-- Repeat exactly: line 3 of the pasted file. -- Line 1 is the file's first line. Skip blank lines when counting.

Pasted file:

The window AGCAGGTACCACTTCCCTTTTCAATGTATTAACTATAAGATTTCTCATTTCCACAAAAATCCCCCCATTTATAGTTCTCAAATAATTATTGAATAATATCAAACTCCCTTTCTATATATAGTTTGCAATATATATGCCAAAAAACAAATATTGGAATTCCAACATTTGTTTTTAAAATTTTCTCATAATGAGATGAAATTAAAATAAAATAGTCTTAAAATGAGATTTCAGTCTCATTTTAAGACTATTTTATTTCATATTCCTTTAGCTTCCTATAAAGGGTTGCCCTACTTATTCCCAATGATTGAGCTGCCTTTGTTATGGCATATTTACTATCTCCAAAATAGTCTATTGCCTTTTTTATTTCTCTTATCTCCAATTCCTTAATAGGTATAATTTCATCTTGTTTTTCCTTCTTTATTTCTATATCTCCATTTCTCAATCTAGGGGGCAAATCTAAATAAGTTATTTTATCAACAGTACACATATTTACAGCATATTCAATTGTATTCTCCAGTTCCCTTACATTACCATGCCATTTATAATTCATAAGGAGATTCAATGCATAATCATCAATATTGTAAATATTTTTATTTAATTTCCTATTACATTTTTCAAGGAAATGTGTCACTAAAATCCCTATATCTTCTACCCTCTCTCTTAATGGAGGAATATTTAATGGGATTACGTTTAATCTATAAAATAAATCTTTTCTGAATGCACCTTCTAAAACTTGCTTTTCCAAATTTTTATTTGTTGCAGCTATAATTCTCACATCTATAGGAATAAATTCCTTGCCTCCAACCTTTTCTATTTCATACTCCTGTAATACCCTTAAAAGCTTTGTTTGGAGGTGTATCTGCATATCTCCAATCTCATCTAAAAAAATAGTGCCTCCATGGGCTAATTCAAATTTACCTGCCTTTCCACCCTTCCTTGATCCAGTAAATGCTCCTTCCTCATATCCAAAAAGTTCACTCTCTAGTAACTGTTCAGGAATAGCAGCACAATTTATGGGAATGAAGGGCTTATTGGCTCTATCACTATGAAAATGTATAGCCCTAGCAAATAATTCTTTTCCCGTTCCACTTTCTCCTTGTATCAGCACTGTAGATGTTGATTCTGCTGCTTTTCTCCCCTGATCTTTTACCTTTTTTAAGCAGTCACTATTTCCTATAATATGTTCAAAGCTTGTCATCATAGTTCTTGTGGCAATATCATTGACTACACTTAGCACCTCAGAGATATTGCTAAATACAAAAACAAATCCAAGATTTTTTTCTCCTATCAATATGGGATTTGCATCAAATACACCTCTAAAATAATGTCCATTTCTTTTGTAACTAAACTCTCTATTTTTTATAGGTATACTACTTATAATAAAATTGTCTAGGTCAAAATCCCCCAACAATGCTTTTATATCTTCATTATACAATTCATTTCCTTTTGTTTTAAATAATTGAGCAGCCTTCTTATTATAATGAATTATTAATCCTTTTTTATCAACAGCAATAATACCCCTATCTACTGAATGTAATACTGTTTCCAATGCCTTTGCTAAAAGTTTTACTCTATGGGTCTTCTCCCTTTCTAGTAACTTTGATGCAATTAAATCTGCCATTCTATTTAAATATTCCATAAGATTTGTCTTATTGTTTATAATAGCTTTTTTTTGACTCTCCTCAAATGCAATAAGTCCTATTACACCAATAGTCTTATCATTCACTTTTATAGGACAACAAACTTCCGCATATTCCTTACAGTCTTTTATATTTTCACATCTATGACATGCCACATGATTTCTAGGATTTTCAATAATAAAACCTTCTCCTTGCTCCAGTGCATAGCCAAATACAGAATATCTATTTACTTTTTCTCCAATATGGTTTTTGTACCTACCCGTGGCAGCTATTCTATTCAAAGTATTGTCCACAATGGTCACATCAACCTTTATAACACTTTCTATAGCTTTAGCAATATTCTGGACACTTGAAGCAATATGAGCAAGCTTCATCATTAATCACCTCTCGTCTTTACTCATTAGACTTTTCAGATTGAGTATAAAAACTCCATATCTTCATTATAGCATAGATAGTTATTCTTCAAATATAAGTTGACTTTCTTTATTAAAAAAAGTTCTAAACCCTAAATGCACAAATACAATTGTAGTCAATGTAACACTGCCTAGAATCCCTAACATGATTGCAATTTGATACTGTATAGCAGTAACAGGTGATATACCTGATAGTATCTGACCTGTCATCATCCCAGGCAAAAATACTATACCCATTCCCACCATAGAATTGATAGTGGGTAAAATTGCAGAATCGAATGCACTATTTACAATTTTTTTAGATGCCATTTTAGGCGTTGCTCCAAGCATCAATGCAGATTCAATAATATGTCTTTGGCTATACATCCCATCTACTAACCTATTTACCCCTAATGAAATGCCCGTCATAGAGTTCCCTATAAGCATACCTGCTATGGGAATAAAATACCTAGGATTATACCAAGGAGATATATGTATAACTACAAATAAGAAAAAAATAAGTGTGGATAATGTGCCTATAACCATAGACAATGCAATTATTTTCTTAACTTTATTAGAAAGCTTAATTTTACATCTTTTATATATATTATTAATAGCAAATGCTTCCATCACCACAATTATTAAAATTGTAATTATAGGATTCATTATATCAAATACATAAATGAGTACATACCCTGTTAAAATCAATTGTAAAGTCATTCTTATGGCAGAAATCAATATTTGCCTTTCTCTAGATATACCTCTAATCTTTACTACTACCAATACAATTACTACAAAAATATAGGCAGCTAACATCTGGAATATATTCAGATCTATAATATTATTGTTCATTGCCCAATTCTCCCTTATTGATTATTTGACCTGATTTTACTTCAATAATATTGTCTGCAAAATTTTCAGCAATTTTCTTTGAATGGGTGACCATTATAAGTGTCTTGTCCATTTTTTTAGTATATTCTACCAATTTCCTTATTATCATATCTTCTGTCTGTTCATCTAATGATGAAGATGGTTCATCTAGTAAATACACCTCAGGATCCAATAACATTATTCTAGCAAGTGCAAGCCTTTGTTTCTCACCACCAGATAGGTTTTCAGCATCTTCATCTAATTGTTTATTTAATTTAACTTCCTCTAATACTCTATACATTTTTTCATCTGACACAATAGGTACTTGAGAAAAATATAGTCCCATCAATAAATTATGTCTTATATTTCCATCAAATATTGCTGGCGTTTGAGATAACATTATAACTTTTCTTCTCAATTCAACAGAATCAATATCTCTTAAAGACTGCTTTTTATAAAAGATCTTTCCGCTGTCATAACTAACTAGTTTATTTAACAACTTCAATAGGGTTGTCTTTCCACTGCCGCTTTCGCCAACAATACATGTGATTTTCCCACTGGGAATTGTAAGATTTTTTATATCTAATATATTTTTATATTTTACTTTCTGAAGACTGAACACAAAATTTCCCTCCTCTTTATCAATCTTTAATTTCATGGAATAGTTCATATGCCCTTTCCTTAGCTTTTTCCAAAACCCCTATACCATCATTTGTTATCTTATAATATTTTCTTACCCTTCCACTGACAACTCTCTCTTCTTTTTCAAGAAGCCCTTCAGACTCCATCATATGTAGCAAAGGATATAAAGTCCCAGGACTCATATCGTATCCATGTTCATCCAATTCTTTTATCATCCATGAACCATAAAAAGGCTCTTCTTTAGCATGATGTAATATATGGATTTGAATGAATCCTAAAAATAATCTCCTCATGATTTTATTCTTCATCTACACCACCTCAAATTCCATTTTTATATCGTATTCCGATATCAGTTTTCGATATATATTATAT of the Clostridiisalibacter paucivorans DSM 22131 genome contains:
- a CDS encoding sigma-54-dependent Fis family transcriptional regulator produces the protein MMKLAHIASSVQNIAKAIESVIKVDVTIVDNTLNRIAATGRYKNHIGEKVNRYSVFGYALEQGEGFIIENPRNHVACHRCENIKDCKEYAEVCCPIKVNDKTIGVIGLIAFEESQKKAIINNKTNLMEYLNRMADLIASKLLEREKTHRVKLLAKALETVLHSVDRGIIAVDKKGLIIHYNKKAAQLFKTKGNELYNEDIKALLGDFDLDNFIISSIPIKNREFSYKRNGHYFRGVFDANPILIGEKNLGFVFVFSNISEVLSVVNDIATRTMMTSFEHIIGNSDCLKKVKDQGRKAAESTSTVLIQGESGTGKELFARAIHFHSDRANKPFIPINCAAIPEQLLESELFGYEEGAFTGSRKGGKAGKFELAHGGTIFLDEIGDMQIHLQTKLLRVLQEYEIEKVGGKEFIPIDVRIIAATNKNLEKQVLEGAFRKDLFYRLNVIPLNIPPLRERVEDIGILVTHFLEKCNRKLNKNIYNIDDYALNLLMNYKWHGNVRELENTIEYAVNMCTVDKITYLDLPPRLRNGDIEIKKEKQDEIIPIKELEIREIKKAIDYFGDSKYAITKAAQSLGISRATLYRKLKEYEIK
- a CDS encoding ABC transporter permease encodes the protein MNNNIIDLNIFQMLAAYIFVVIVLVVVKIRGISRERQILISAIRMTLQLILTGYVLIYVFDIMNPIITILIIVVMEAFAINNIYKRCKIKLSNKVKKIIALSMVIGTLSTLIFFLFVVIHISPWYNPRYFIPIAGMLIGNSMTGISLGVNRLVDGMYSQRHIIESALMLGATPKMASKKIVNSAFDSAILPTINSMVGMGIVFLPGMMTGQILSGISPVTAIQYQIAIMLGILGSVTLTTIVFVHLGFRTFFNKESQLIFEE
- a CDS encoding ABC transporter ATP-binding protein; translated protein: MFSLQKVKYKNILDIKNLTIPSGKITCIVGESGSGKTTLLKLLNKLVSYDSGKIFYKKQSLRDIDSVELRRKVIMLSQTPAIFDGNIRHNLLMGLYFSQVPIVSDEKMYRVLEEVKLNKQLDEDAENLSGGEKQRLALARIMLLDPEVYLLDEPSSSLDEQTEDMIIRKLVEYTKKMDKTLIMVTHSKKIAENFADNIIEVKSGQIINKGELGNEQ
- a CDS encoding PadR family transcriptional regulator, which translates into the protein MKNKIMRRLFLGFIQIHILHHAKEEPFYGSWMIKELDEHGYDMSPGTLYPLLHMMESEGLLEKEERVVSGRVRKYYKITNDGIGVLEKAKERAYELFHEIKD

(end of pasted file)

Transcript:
- a CDS encoding ABC transporter permease encodes the protein MNNNIIDLNIFQMLAAYIFVVIVLVVVKIRGISRERQILISAIRMTLQLILTGYVLIYVFDIMNPIITILIIVVMEAFAINNIYKRCKIKLSNKVKKIIALSMVIGTLSTLIFFLFVVIHISPWYNPRYFIPIAGMLIGNSMTGISLGVNRLVDGMYSQRHIIESALMLGATPKMASKKIVNSAFDSAILPTINSMVGMGIVFLPGMMTGQILSGISPVTAIQYQIAIMLGILGSVTLTTIVFVHLGFRTFFNKESQLIFEE